I didn’t give it much thought until I was in art school. The beast that had been dormant was about to awaken. I was attending Allegheny Center C&MA Church in Pittsburgh, Pa., and had recently recommitted my life to Jesus, being baptized at a college retreat. Coming off this high point, I entered a “desert place,” and at a point of weakness and deep loneliness, I walked through a part of town known for its pornographic materials and movie houses. I knew that I needed to honor my newfound commitment to Jesus, but I threw it aside—for just a moment. The regret of that choice still lingers.
With my heart racing, I ducked into one of the bookstores and began to look at the magazine racks. My pulse quickened as I flipped through the pages and filled the screen of my mind with these dark images. I repressed any sense of decency and plowed ahead, stopping at each photo to indulge my obscene thoughts. I bought one of the magazines and concealed it in my backpack as I walked to my apartment.
After a few hours of filling the darkness in my mind, I tossed the magazine in the trash. I justified that it couldn’t really be that bad—after all I had thrown it away. But something had begun. It has been said that a rut is a grave with the ends knocked out, and I dug for myself a monstrous rut. I continued with this broken pattern of pain, guilt, indulgence, regret and back to pain. I was medicating my pain with pornography.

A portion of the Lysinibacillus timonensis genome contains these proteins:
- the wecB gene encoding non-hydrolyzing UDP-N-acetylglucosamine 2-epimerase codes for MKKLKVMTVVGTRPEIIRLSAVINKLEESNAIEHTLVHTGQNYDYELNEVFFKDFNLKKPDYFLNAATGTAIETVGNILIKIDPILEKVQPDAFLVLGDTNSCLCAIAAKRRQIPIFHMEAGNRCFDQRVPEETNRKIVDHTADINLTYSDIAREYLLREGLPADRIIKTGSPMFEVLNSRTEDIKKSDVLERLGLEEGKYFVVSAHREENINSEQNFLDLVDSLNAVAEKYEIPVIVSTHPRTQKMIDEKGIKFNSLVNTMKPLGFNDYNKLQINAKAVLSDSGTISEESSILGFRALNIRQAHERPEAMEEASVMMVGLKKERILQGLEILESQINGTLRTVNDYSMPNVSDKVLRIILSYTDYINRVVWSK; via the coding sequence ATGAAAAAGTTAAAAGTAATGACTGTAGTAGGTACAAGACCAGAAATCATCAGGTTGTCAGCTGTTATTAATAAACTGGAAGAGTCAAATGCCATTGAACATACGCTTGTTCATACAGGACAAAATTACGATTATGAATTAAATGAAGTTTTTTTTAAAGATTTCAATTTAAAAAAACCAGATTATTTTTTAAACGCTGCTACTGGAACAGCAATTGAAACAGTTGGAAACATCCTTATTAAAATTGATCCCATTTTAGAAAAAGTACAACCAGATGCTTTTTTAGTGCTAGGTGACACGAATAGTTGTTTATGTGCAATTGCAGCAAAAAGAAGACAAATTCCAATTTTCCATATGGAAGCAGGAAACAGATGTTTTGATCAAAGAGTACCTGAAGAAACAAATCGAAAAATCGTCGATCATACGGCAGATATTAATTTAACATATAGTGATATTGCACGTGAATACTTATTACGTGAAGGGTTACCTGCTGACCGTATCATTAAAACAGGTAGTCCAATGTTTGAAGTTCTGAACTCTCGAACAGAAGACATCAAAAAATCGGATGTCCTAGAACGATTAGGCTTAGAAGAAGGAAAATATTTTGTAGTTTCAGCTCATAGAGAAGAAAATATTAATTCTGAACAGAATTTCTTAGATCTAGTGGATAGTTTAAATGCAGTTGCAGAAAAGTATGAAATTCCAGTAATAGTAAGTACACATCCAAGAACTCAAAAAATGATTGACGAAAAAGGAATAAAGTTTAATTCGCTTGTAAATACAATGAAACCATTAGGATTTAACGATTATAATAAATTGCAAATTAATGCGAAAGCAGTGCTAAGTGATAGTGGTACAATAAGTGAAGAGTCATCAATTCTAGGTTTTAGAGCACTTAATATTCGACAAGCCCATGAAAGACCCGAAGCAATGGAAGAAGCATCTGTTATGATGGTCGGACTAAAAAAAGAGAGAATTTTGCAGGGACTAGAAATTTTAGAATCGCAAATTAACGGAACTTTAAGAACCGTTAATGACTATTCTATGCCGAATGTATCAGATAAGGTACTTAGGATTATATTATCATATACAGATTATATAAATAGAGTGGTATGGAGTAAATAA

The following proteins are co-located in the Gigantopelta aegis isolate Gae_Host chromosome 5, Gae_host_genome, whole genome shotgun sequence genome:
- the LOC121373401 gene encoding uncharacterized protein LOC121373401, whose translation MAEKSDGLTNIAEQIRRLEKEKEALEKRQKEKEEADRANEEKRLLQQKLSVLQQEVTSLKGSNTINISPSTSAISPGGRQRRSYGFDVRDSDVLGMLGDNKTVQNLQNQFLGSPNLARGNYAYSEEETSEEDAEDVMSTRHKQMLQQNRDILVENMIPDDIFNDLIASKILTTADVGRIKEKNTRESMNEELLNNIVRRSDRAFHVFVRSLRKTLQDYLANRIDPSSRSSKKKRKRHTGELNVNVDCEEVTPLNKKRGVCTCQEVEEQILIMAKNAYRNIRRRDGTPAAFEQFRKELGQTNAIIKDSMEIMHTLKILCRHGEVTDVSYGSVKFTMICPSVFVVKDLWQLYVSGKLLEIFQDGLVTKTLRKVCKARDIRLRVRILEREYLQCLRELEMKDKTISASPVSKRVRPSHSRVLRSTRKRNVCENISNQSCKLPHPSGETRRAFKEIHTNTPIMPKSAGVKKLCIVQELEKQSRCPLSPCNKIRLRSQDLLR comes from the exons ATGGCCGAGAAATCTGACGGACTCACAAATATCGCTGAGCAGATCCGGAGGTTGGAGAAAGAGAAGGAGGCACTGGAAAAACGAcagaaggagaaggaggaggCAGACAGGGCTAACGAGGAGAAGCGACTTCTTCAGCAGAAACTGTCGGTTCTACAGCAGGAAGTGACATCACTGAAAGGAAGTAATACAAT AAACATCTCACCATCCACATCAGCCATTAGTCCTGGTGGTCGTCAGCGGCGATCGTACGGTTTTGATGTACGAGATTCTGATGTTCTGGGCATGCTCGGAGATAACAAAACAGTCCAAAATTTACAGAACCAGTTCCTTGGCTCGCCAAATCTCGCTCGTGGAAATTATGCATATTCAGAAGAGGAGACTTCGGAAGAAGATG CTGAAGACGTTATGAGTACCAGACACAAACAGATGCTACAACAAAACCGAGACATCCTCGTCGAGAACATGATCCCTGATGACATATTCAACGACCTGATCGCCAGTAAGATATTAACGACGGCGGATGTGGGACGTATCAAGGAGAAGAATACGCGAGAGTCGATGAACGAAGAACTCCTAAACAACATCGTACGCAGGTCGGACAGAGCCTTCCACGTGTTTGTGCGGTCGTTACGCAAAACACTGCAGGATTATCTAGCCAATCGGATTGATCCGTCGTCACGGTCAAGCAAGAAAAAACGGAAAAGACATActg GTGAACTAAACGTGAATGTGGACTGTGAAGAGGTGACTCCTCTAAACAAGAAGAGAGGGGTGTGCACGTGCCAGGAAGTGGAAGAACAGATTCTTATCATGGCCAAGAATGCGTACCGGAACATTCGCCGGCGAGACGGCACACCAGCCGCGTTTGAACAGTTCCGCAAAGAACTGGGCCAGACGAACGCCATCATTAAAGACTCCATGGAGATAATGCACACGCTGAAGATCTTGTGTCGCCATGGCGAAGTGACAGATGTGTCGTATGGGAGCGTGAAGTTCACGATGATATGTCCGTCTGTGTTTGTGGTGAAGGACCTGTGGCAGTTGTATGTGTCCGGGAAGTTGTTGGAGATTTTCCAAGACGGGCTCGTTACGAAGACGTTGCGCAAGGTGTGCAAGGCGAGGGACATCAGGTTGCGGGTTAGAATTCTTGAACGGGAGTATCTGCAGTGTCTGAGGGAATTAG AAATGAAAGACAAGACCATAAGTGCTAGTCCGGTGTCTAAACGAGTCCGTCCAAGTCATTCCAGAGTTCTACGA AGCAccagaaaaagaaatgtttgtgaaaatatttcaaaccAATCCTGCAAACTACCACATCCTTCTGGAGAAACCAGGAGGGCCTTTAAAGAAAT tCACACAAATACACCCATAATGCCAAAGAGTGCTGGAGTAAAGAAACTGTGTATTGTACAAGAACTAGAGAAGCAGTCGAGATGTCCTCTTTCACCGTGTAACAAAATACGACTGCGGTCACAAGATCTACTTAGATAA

I’ve Got a Secret
Years later, my girlfriend and I were talking about getting married. I knew she would be completely appalled at the secret I kept, but I continued to live the lie. I was working for a prominent national Christian ministry, attending church every week and frequenting my newfound source for pornography—the Internet. With anonymity assured on the Web, I was able to satisfy the raging lust in my heart while living outwardly as a Christian.
But like the Pharisees, I was a whitewashed tomb. The weight of this lie was too difficult to carry, so I broke down to a coworker. He shared his life story of how the Lord had freed him from homosexuality. We had a meaningful conversation about admitting my problem to my girlfriend as well as shining the light of truth on this shameful offense. So at the next opportunity—during a team chapel—I let the light of truth shine on this dark corner of my life.
The most difficult part was telling my girlfriend. She sat across from me at a shopping mall food court, and I was about to unload my shame on her. “I’ve got a secret,” I said. “And I’m not at all sure how to let you know.” I went into the details about my addiction. I revealed that just a few days earlier I had indulged my fantasies and told her I was sorry.